1 Corinthians: Judging


Scripture verse: “For what have I to do with judging those also who are outside? Do you not judge those who are inside?”



  1. Students should memorize the verse and understand its meaning and context.
  2. Students should know a bit of the history of the book of I Corinthians.
  3. Students should have some concrete ideas about how they can talk to their friends about wrong behavior.

Background on the book:

            This letter was written by St. Paul to the struggling church at Corinth while he was staying in Ephesus for 2 ½ years during his third missionary journey around 55 AD. Paul had visited Corinth for about a year and a half during his second missionary journey and planned to visit again the following winter.  Corinth was one of the greatest trading centers of the world. It was located on a 4-mile-wide isthmus separating northern and southern Greece; because of the dangers of sailing around the tip of Greece, many ships were pulled out of the water at Corinth and hauled on rollers across the land bridge! Corinth was famous for its markets and luxuries, but also for drunkenness, pagan idols, and immorality. The young church there had serious problems dealing with these issues. Find Corinth on a map.

Possible Lesson Plan:

1.      Open with prayer.

2.      Review the background of the book. Trace the journey of Paul and the city of Corinth.

3.      Have each student read a chapter, summarizing it for the class. Too many or few students? Divide the longer chapters or have the teacher summarize the shorter chapters (or less important ones), asking some questions for discussion on each chapter to bring home the salient points.

·         Chapter 1: Disunity in the church – Who were some of the apostles who preached in Corinth? What has happened to the Corinthian church as a result? What do ALL of the apostles preach? (Christ crucified) WHOSE is the church? Do we see any of this today? I am of Russia, I am of Greece, I am Roman Catholic, I am Baptist, I am Methodist – is this a unified Christian church?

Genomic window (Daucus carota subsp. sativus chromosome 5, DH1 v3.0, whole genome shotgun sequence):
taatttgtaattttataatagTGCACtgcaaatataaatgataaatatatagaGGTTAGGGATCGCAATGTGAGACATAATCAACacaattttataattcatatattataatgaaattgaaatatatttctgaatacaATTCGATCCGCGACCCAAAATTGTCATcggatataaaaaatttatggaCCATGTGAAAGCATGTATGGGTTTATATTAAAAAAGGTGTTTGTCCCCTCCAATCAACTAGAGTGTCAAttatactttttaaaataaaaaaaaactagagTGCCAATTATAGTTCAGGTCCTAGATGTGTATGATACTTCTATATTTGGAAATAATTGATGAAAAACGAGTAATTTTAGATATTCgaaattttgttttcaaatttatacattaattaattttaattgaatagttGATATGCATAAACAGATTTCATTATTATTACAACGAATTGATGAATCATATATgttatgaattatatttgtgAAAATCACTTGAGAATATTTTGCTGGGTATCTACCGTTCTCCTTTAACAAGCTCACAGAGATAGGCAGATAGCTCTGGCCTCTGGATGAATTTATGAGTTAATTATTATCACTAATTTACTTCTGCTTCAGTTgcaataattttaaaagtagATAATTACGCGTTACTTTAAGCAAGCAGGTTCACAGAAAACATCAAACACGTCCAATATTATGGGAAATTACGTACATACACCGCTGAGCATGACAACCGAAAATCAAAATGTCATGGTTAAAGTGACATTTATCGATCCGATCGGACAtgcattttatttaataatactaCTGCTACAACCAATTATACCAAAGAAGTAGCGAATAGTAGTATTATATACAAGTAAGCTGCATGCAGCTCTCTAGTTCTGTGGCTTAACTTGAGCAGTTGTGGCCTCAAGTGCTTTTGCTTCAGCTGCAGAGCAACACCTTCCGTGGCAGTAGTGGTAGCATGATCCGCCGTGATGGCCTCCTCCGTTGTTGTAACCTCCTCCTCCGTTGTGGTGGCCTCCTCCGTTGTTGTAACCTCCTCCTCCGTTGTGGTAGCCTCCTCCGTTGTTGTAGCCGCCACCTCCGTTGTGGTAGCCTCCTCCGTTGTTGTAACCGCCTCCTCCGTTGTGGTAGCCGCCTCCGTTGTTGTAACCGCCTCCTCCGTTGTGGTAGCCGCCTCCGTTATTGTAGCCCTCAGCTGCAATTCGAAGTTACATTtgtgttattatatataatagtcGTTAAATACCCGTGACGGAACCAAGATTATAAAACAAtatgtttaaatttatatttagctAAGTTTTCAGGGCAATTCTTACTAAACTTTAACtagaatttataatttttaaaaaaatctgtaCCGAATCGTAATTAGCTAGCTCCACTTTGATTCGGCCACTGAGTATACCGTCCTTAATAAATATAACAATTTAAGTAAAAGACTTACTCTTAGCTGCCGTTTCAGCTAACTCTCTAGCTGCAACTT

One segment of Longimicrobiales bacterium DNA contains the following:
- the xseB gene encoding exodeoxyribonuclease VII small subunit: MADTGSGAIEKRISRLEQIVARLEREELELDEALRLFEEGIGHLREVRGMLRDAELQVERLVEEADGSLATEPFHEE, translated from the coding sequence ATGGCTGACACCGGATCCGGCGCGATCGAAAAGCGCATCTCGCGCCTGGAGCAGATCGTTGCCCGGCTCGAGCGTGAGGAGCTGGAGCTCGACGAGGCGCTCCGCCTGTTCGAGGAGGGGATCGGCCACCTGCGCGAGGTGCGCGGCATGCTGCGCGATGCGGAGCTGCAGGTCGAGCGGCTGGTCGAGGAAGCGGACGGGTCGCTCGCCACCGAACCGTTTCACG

·         Chapter 2 and 3: The foundation of the apostles – What did Paul preach? Who reveals the truth to man? (Holy Spirit) In whom do we boast? What’s the job of the apostles? (to lay the foundation) What’s our job? (to build on it) How is each of us building?

·         Chapter 4: The life of an apostle – of what did Paul’s life consist? Does he live a life of wealth and honor? Of comfort? Contrast with our own lives.

·         Chapter 5 and 6: The multitude of sins of the Corinthian Church – Paul has heard some very sad things about his children in Corinth, among these are sexual immorality, idolatry, excessive drinking – all of us can agree here. What about LAWSUITS, listed right along with the others. Do Christians even today sue other Christians?

·         Chapter 7: A difficult chapter to discuss with teens due to its sexual explicitness. If your teens are young, SKIP this one.

·         Chapter 8: What to eat and not eat – Also read before Great Lent, Why? We no longer have meat sacrificed to idols…but we do have fasting periods. Are we “better” if we fast better? Should we boast? Should we look down on those who fast less carefully?


4.      Scripture verse: I Corinthians 5:9-6:3.  Now Corinth is facing a problem. In trying to be loving, they were allowing members of the body to live in sin rather than “hurt” them by judging their actions. Paul knew the importance of a godly life as a witness to the world. But how do we “lovingly” judge each other? Read Ephesians 4,15, 25, Proverbs 15:1. What does Jesus Himself say about judging others? Who is our judge?


5.      Should we talk to our friends about wrong behavior? Under what circumstances? Make a list on the board of several potential situations and poll the class as to whether they would approve or disapprove of these actions if witnessed in a friend: shoplifting a small piece of jewelry, told an off-color joke about another person, lied to his parents about where he was, smoked cigarettes, cheated on a test, gossiped something told in confidence, failed to do his homework, took his parents’ car without asking, other situations suggested by the class? Were some easier to decide on than others? How should a teen respond when seeing a Christian friend in each of these situations? A non-Christian? What would be some possible ways to approach these situations? What do you risk by talking to your friend about his sin? Is it worth the risk? Should you go to his parents, priest? Under what circumstances? (e.g. taking car and not licensed to drive? What if he were killed? How would you feel then if you had/had not “tattled”?) Try role-playing some of these situations to see how they play out. Should Paul have just let the Corinthians go their merry way in love?


6.   Close with prayer.